YouGov research shows variable DRS ‘easy to understand’

New research released yesterday (18 March) and commissioned by Alupro disproves the assertion that a variable rate deposit return scheme (DRS) would be too complex for customers in the UK.

The YouGov survey reveals that 85 per cent of Brits deem a variable rate system ‘easy to understand’, with 61 per cent of respondents supporting higher deposits for larger containers.

Aluminium cans2,000 adults across Britain were questioned about the best DRS design, and as to whether a variable rate deposit fee would cause confusion.

The results of the survey firmly contradict government research conducted in 2019, which claimed that a variable rate would be too ‘complex’ for householders.

Rather, more than four in five respondents suggested that the concept of a DRS was easy to grasp (84 per cent) and that the idea of varying the deposit value based on container size was ‘equally simplistic’ (85 per cent).

Over half of adults (55 per cent) agreed that the deposit fee should be lower for smaller items, and higher for larger ones.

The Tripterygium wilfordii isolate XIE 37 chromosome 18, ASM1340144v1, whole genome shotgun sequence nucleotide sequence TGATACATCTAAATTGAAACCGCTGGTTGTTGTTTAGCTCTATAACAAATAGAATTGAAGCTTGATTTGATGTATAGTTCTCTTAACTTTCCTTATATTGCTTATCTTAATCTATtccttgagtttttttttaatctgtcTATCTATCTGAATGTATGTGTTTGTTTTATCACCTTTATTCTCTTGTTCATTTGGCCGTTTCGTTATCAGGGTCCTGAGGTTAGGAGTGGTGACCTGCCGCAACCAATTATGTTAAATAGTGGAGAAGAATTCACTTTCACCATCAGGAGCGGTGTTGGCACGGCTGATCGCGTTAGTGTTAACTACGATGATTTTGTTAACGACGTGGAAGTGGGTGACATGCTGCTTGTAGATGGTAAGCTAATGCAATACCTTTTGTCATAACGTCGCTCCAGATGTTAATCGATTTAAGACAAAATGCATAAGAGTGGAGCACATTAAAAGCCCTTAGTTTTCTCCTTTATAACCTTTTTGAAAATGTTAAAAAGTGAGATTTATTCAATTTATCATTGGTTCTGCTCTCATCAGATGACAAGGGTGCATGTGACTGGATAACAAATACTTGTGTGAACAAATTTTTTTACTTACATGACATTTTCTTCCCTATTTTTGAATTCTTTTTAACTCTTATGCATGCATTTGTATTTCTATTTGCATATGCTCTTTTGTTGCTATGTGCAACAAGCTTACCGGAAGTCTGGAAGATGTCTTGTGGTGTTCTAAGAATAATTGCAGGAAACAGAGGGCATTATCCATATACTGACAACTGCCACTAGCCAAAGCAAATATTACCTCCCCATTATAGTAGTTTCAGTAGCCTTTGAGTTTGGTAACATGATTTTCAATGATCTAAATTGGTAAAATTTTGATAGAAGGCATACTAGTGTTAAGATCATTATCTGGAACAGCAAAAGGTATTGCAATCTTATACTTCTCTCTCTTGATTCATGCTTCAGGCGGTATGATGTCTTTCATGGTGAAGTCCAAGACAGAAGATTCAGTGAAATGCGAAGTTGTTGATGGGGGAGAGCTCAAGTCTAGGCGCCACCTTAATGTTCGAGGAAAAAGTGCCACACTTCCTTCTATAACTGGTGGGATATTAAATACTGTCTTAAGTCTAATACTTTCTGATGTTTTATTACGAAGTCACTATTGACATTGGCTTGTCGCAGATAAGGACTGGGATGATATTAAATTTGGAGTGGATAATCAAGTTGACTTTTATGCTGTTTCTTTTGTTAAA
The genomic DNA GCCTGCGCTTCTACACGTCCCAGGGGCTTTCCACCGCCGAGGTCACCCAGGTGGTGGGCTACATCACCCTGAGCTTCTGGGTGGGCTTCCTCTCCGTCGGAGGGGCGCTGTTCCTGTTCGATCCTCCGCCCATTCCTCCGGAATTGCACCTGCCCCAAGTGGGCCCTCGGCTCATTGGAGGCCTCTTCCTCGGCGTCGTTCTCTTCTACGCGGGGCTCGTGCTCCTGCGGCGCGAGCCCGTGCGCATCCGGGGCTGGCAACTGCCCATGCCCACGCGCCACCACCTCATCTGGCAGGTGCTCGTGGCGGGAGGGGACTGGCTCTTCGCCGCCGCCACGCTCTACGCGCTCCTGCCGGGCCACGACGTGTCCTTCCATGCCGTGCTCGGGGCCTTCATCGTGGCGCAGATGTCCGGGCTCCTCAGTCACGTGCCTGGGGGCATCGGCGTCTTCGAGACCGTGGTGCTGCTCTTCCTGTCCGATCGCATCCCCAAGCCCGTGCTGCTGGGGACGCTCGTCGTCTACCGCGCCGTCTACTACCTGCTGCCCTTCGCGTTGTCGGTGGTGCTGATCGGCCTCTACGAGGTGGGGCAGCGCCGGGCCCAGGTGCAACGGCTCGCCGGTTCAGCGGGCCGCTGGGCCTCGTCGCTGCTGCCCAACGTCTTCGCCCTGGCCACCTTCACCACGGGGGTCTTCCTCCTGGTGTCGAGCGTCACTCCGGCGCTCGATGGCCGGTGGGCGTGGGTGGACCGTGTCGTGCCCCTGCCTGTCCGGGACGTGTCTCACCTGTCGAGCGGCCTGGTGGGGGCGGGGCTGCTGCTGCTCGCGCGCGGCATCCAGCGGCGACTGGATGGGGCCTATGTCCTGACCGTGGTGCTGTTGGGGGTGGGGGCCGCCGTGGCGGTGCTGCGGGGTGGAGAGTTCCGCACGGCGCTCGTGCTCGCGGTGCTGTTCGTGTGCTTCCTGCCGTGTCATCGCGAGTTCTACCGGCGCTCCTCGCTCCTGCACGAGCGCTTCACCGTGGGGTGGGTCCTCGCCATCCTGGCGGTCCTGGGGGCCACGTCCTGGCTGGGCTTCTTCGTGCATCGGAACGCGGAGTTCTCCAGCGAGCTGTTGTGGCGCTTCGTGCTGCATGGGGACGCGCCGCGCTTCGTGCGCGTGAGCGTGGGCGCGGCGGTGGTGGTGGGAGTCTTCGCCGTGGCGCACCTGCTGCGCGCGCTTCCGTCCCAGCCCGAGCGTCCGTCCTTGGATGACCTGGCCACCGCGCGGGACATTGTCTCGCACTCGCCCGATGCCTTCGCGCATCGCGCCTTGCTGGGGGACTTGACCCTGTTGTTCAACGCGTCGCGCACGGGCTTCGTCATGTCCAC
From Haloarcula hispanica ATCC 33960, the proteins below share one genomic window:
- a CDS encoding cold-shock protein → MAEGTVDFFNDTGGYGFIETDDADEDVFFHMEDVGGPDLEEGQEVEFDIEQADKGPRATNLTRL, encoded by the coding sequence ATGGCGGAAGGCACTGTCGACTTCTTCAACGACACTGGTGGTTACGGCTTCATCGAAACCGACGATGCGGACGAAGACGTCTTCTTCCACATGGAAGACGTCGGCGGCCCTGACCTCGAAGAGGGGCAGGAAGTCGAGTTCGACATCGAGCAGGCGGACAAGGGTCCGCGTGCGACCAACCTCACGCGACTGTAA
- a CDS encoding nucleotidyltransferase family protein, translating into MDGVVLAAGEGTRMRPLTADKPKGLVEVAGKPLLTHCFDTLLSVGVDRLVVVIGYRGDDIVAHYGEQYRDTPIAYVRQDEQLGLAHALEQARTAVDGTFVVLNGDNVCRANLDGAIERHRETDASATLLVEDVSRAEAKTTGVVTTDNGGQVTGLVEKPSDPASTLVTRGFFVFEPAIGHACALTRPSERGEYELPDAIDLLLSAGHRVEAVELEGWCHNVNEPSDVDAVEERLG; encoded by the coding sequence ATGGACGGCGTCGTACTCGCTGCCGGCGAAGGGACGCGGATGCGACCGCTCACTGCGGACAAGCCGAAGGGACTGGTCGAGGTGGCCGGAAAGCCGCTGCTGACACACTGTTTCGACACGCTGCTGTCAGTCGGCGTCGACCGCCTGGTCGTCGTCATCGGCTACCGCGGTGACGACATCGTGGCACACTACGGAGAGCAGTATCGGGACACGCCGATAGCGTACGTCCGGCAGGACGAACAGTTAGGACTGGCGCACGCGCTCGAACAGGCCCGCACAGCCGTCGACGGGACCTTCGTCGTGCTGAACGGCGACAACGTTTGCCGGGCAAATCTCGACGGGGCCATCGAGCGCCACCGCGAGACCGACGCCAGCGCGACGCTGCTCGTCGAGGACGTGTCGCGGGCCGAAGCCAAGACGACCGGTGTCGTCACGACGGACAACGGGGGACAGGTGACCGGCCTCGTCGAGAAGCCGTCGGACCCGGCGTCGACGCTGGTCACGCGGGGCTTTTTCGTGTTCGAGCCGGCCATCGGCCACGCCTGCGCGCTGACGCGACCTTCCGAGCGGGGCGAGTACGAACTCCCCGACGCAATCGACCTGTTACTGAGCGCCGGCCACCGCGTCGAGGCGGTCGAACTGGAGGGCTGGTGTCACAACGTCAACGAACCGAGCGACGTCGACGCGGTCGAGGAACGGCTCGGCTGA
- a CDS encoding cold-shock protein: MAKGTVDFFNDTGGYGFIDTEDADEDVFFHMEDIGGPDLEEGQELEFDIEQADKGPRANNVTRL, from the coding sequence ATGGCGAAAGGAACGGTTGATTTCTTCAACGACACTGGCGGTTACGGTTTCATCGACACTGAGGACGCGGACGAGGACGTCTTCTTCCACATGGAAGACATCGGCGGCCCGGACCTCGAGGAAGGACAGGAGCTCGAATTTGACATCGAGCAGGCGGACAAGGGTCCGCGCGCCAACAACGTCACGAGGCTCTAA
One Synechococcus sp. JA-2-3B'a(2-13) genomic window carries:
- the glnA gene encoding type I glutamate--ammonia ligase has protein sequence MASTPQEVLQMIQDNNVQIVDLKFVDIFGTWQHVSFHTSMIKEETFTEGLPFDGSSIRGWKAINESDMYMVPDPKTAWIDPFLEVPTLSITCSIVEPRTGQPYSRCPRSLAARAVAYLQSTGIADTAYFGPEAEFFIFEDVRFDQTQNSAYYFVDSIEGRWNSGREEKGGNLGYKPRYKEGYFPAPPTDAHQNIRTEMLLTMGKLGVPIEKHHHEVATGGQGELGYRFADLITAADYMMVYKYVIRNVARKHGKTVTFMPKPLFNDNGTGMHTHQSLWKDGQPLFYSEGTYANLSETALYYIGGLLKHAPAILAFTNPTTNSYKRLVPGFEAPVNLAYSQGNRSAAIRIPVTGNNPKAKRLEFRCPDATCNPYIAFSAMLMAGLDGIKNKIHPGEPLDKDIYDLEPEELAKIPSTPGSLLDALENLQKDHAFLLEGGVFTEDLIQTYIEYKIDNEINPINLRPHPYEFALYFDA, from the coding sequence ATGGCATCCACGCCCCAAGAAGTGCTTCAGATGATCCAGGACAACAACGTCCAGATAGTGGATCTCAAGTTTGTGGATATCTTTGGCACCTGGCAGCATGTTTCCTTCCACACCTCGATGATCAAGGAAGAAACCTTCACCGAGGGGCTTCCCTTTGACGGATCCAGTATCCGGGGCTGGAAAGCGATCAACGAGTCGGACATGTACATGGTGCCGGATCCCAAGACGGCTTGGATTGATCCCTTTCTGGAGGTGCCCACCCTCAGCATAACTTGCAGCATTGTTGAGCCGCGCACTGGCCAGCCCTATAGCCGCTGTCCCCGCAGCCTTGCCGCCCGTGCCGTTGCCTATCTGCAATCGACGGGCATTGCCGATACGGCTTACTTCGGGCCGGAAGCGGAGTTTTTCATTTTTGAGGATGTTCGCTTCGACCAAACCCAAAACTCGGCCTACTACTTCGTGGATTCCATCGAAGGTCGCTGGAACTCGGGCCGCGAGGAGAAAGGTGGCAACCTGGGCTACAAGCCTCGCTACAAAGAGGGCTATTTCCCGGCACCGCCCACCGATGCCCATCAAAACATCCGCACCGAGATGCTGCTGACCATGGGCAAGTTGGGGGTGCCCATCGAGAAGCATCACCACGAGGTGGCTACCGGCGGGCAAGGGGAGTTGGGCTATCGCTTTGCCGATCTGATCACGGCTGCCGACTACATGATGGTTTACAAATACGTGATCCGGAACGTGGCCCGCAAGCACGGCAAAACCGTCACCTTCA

Three in 10 (30 per cent) thought that the deposit amount should be the same across all sizes of packaging. A minority of respondents said they were undecided (15 per cent).

This research comes before the UK Government’s expected DRS roll-out across England, Wales and Northern Ireland in 2023.

Scotland is set to launch its own DRS in 2022. This initiative would see a small deposit placed on drinks containers, which can be redeemed when the customer returns the empty container to a designated collection point.

Discussion concerning best practice on the DRS roll-out is underway. A variable fee would see the deposit differ according to container size, whereas a flat rate model would apply a fixed fee to all containers.

According to Alupro, a variable fee approach could see customers pay an additional £4.80 for a 24-can multipack (on top of the product purchase price), in comparison to just 80p for a 2-litre plastic bottle.

The Scottish Government has established that it will introduce a flat fee system. Zero Waste Scotland comments that this will ‘give people a clear incentive to return all their empty bottles and cans, regardless of size’.

Rick Hindley, Executive Director at Alupro, commented: “Adopting best practice design from the outset will prove pivotal to the long-term success of England, Wales and Northern Ireland’s deposit return scheme.

“Our independent research aimed to analyse real-world views regarding awareness of DRS design and understanding of deposit fees. According to the results, it’s safe to say that now, more than ever, householders want the best solution for the future – not the cheapest or the fastest.

“As the government discusses the design of our national scheme, we implore senior decision makers to take these findings into close consideration and not to choose simplicity over sustainability.

“The success of the scheme is important for every household, so we’re calling for their views to be recognised.”